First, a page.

A tidy home certainly brings a sense of pride and ownership. Does that sense of pride cross over to your neighborhood streets? While debris and litter may be an eye-sore for the neighborhood, it can also be a potential pollution hazard for the environment and the City at large.
It is important to realize that through your daily outdoor activities, you may be allowing toxic chemicals and debris to flow into the storm drain system and eventually into the ocean. This type of pollution threatens public heath, wildlife, tourism and the economy.
Many pollutants — including paint, pesticides, fertilizers, pet waste, motor oil and litter– are picked up by water from rain, hoses and sprinklers as it flows from the streets into curb inlets known as catch basins. From there, this “toxic soup” runs through a system of pipes and open channels – flowing to the beaches and ocean untreated.
Every dry (i.e. no rain) summer day, approximately 100 million gallons of urban runoff flows through the storm drain system directly to the creeks, rivers and ocean. To give you a sense of 100 million gallons, imagine filling up the entire Rose Bowl stadium to the top with water. When it rains, the amount can increase to 10 billion gallons flowing through the storm drain system.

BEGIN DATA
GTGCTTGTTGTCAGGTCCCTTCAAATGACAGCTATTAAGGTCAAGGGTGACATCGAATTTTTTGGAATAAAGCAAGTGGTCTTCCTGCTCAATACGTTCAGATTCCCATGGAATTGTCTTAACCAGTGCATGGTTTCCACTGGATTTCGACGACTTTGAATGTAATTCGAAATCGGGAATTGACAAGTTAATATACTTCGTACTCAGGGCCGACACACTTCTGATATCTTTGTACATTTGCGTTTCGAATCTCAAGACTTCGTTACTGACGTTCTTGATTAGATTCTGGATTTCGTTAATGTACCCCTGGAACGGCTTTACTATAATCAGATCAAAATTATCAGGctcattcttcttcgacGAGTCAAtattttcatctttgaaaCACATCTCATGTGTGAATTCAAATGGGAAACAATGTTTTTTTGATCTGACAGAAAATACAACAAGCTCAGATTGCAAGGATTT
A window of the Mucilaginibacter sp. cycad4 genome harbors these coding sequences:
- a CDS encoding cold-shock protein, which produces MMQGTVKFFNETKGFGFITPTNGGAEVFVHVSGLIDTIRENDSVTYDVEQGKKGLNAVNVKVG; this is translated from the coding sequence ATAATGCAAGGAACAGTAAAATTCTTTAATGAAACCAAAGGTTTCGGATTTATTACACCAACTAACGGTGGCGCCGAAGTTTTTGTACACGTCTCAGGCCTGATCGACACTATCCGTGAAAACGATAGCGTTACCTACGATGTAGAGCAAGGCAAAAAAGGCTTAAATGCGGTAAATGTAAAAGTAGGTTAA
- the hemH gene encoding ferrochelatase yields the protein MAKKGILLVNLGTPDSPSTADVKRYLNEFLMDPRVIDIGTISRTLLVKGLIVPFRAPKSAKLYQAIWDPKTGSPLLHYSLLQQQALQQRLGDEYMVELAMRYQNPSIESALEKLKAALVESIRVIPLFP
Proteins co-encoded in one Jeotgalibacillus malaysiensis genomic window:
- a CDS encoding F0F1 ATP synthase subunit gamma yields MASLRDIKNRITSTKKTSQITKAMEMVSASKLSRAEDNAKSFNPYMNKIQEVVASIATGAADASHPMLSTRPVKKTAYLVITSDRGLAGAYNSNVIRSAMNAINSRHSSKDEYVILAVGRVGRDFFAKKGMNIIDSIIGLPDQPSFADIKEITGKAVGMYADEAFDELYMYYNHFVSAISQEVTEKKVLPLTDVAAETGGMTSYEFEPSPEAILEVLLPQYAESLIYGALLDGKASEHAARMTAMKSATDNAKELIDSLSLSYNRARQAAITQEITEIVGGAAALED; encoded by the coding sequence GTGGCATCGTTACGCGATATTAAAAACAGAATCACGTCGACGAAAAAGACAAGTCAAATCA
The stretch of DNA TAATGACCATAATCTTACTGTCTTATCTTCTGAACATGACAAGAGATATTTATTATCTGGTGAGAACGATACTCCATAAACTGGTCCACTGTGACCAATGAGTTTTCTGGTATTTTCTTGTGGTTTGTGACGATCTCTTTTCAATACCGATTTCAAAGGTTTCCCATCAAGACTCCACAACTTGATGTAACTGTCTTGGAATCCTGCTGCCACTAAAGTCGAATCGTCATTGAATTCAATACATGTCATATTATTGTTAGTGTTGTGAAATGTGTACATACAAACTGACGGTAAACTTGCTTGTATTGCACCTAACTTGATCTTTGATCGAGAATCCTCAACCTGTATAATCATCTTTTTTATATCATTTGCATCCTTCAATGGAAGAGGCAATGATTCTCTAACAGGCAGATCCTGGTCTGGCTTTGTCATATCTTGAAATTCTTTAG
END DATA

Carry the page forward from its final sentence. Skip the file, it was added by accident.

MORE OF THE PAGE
Plastic, one of the most common items found in the ocean, does not biodegrade; it photodegrades, meaning it is broken down by sunlight into tiny molecules that never become digestible to the animals that try to eat it.
These plastics, which are polluting vast portions of our oceans, end up killing hundreds of thousands of birds and fish every year. An individual plastic bottle takes at least 450 years to break down. In fact, the Algalita Foundation, which monitors plastics in our oceans, says that plastic particles outnumber plankton 6 to 1! That is literally trillions of pieces of plastic floating around our oceans.
There is an upside. Stormwater pollution is completely preventable and people like you make the difference! Here’s what you can do:
* Always throw trash in a trash can;
* Recycle as much as you can;
* Always pick up after your dog;
* Spot apply areas of your lawn with toxic chemicals like pesticides and fertilizers instead of blanketing the entire area. Never apply before a predicted rain storm.
The goal is to prevent pollution before it ever makes its way to our rivers and oceans. So let’s work to stop the problem before it starts. Everyone needs to pitch in to help prevent pollution. It’s not hard to do, just make sure you always put your trash in its proper place and remind others to do their part to keep our rivers and beaches clean.
For more information call (800)974-9794 or visit LAstormwater.org.